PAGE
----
Over the next few weeks, I’ll be sharing some of my favorite things to read, watch, and listen to over the holidays in a series I’m calling Make The Season Bright.
I recently sat down to watch the Pacific Northwest Ballet’s 1986 film version of the Nutcracker and really enjoyed it. Maurice Sendak’s set design and costumes were just as impressive as I expected they would be and the many film-version-only transitions are stunning! PNB’s Nutcracker is available in its entirety on Netflix and YouTube.
“Maurice and I went back to the original Nutcracker story by E.T.A. Hoffman and incorporated much more of the story into the production. Clara and Herr Drosselmeier will be the central figures though the story essentially remains the same. The essence of the Nutcracker story is really a fantasy dreamed by Clara, a young girl on the verge of growing up. The ballet is seen unfolding through her eyes, in an atmosphere tinged with mystery, where there are no boundaries between dream and reality. We have worked on the concept of this new production for two years. Seeing our plans become a reality for our company is an incredible accomplishment—one we feel will be well worth it for all our Nutcracker fans.” — Choreographer Kent Stowell, November 1983
A good glimpse of the set design from the more recent stage production(s):
“Grand Canyon,” Ani DiFranco
Happy Election Day, everyone. I hope you’ll make your voice heard today.
“And too, bearing witness
Like a woman bears a child
With all her might
Born of the greatest pain
Into a grand canyon of light”
As someone with a competitive spirit and fond memories of acing my local library’s Summer Game challenges in elementary school (those “Read Ten Books & Win A Prize!” forms never knew what hit them), long had I bemoaned the fact that there was never a satisfactory corollary for adults. That pity party ended this summer when I became fully immersed in the Ann Arbor District Library‘s (AADL) Summer Game. Not only was it a great deal of fun, it also proved to be an innovative way to showcase the library’s services, teach information literacy skills, and provide incentives for community members to contribute to the library catalog.
While the grand scale and massive amount of monetary and staff resources might not be feasible for every organization, I believe many aspects or even the useful notion of learning through play, could potentially be re-purposed in many contexts. It’s really up to you and your patrons’ identities and needs. Over the next several days, I’ll be sharing different aspects of AADL’s Summer Game, along with what I found so inventive and, yes, fun.
Happy Friday, everyone!
Today I’d like to highlight a great blog called Librarian Lifestyle.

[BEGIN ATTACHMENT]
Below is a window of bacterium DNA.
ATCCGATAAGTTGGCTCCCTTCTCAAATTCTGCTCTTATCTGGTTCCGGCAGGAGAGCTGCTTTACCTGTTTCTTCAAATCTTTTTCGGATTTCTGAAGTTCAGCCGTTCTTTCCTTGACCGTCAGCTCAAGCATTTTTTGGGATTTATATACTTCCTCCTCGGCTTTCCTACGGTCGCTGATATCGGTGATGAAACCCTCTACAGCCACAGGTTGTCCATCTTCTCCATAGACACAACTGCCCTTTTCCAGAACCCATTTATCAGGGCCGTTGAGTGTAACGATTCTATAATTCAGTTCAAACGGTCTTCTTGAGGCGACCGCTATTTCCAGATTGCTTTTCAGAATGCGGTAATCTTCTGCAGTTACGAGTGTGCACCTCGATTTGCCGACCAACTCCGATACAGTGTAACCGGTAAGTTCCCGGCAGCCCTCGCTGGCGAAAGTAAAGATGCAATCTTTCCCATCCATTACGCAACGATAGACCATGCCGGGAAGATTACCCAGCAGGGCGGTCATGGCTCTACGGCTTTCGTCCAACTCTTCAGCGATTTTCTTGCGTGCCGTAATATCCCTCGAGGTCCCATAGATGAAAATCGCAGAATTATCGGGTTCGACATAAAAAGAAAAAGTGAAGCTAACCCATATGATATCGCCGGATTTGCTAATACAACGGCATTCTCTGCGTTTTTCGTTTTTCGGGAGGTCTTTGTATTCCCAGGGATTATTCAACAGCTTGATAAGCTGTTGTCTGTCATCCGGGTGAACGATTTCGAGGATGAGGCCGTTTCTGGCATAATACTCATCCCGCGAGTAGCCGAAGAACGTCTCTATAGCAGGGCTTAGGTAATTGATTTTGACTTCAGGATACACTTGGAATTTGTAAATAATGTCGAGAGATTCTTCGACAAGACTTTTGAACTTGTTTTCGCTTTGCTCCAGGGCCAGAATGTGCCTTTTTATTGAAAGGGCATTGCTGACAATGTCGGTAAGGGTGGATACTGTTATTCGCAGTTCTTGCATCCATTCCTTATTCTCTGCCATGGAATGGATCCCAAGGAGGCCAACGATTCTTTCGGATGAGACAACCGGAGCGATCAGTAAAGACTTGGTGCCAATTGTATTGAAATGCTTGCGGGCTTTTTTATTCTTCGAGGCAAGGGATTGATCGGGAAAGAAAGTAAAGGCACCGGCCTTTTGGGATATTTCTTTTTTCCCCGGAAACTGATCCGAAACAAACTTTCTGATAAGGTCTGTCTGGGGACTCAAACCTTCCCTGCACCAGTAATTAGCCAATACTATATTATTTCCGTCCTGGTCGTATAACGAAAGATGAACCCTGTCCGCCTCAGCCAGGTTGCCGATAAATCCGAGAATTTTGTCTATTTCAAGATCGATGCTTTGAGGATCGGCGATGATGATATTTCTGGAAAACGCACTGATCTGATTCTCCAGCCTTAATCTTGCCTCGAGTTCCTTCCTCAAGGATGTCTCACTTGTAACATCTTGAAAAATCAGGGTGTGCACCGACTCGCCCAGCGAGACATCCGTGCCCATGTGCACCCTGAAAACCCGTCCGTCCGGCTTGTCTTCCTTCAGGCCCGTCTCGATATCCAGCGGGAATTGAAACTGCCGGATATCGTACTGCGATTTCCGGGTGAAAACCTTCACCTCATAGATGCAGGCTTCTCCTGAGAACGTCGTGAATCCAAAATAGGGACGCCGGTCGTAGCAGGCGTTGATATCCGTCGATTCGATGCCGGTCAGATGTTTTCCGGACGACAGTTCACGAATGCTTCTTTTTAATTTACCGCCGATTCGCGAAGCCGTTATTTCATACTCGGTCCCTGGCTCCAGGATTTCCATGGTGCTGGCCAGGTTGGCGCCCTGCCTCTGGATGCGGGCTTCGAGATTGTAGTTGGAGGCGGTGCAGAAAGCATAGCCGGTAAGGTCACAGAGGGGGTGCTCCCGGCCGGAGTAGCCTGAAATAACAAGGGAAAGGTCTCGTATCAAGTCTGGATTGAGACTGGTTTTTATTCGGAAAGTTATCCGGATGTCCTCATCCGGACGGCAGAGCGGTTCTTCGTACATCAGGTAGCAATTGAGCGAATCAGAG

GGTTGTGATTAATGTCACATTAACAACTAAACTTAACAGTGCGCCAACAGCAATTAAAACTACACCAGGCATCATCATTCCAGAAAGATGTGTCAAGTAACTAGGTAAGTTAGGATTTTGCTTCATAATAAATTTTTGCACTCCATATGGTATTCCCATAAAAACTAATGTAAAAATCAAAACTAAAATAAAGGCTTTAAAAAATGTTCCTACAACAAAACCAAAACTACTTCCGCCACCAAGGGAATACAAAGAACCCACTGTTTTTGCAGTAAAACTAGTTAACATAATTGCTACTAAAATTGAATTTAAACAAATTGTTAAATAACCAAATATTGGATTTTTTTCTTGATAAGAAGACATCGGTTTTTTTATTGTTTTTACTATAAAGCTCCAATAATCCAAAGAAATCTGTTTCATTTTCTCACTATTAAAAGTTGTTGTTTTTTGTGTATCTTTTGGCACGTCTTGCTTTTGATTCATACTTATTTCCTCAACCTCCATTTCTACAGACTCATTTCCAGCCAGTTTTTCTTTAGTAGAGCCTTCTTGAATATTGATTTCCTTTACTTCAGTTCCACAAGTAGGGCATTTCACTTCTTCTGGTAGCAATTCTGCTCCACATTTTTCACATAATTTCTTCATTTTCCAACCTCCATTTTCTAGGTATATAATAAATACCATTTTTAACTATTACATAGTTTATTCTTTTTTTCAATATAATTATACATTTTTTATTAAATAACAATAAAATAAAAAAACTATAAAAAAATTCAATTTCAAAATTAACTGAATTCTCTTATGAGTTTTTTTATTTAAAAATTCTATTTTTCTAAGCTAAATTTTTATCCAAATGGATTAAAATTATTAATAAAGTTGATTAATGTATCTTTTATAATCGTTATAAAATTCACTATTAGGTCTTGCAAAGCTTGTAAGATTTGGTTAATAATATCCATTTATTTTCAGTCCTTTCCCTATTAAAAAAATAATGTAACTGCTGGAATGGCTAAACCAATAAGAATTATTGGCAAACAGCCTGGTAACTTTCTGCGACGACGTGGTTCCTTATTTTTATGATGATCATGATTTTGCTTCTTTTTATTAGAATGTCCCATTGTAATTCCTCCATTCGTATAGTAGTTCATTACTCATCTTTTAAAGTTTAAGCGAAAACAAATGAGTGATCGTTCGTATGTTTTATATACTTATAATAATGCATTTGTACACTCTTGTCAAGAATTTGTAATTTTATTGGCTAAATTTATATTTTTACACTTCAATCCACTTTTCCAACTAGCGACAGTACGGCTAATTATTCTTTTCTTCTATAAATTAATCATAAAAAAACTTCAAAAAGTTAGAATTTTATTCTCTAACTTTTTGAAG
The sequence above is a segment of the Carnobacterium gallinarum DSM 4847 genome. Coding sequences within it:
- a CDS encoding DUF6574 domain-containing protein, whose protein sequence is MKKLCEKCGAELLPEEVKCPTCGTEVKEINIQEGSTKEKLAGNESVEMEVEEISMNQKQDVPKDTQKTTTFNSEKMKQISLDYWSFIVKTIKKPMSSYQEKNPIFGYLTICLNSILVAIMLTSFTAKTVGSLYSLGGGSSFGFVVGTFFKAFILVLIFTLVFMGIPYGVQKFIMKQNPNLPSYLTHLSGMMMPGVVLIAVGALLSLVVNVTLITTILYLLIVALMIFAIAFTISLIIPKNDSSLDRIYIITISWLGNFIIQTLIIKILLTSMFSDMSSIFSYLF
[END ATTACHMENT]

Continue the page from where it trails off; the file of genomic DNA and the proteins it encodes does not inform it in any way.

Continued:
I will say, for any non-librarians out there, that the name is somewhat misleading. Although librarians and library students are indeed the target audience, I think many entries, like this guide to Nashville, how to exercise “on the cheap,” or how to bike in style, speak to a broader audience as well. And those who do work in libraries will find a growing number of entries devoted to workplace issues and professional practice. I especially liked the recent entry “From One New Hire to Another: Tips for Success.”
Librarian Lifestyle features a large body of contributors, most of whom are affiliated with academic institutions in Texas.
Recently came across some terrific children’s literature bibliographies compiled by Kathleen Collins, the Children’s and Young Adult Literature Specialist at the University of Washington. (Aside: What a cool job!) They appear to have been created in conjunction with exhibits within the UW libraries.
They’re all great resources. I plan to seek out the wordless books I haven’t read in the Ann Arbor District Library’s catalog. Hope they’re useful for you too.
I want to highlight an excellent blog sponsored by the American Library Association’s Reference and User Services Association (RUSA).
Chasing Reference originated as a 2012 Emerging Leaders project and is written by Emily Hamstra (University of Michigan), Sarah Elichko (Swarthmore College), Amy Barlow (Quinebaug Valley Community College), Heather Beverly (Cook (IL) Memorial Public Library District), and Carrie Dunham-LaGree (Drake University). Recent entries have covered freshman library orientation, using Pinterest in libraries, and resources about the Olympics. Each month the contributors share what they’ve been reading. It’s a great resource and I recommend it for anyone in a public service role, particularly within an academic library.